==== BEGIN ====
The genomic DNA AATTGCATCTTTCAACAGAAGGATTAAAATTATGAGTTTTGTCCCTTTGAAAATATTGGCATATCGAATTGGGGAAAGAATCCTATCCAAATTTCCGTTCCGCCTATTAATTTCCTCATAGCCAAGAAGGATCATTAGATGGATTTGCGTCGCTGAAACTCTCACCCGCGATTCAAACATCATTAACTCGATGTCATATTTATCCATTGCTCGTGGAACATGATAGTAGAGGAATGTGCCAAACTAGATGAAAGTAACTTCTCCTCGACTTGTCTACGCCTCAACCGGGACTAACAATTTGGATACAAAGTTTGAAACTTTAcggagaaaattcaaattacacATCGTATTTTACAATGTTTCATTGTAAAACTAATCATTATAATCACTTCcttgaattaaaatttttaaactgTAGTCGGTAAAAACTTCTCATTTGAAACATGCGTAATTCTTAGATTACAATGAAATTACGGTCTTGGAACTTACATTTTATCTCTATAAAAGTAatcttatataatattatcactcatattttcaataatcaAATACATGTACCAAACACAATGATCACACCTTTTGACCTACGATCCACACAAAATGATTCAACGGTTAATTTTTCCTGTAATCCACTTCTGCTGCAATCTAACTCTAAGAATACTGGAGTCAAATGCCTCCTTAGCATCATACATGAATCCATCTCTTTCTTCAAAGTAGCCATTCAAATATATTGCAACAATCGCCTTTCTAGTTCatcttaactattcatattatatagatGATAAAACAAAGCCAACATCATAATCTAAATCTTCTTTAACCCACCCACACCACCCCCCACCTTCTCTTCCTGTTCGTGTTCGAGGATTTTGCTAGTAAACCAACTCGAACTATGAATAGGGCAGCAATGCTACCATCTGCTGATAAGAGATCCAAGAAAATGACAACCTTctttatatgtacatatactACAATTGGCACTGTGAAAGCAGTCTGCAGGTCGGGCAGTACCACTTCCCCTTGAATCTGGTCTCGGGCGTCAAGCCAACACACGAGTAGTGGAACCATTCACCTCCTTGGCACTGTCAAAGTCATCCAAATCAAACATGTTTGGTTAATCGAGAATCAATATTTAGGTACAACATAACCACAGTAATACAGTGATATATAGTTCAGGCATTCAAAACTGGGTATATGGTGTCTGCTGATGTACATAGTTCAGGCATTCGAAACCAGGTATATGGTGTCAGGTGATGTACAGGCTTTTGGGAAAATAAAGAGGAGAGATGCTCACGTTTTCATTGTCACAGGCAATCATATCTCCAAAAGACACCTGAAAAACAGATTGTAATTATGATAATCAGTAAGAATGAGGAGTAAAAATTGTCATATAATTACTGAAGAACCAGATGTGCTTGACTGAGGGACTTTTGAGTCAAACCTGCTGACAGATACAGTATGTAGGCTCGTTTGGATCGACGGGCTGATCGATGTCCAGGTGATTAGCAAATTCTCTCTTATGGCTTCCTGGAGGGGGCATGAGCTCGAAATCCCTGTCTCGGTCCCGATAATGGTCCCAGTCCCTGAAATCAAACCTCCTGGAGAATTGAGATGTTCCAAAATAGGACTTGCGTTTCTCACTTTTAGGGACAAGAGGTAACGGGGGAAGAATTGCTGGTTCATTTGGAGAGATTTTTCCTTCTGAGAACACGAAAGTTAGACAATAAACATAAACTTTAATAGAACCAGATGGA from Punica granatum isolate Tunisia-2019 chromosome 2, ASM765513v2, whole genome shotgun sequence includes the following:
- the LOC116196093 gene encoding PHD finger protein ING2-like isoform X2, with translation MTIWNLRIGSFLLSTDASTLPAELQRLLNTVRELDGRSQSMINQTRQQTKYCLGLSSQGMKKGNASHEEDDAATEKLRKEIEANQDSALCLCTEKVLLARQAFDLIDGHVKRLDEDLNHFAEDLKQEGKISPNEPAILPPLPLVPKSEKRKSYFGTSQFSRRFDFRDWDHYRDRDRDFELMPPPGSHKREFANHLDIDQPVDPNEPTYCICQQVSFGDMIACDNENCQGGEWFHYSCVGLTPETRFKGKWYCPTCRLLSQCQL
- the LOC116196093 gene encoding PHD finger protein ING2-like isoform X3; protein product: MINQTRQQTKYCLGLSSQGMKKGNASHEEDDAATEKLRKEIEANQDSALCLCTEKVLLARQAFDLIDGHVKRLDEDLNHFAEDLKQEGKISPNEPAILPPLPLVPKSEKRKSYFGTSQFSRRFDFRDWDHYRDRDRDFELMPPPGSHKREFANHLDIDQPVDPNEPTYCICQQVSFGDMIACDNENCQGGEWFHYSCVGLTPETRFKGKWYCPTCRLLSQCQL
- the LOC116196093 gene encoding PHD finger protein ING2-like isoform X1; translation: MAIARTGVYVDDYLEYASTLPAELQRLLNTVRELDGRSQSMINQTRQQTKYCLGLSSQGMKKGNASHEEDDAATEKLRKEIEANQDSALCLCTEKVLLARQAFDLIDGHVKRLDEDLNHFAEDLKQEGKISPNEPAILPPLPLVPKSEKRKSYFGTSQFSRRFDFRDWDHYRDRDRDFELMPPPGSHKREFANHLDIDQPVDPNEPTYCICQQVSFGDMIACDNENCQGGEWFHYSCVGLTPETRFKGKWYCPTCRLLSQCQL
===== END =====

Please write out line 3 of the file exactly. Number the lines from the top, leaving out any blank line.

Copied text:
- the LOC116196093 gene encoding PHD finger protein ING2-like isoform X3; protein product: MINQTRQQTKYCLGLSSQGMKKGNASHEEDDAATEKLRKEIEANQDSALCLCTEKVLLARQAFDLIDGHVKRLDEDLNHFAEDLKQEGKISPNEPAILPPLPLVPKSEKRKSYFGTSQFSRRFDFRDWDHYRDRDRDFELMPPPGSHKREFANHLDIDQPVDPNEPTYCICQQVSFGDMIACDNENCQGGEWFHYSCVGLTPETRFKGKWYCPTCRLLSQCQL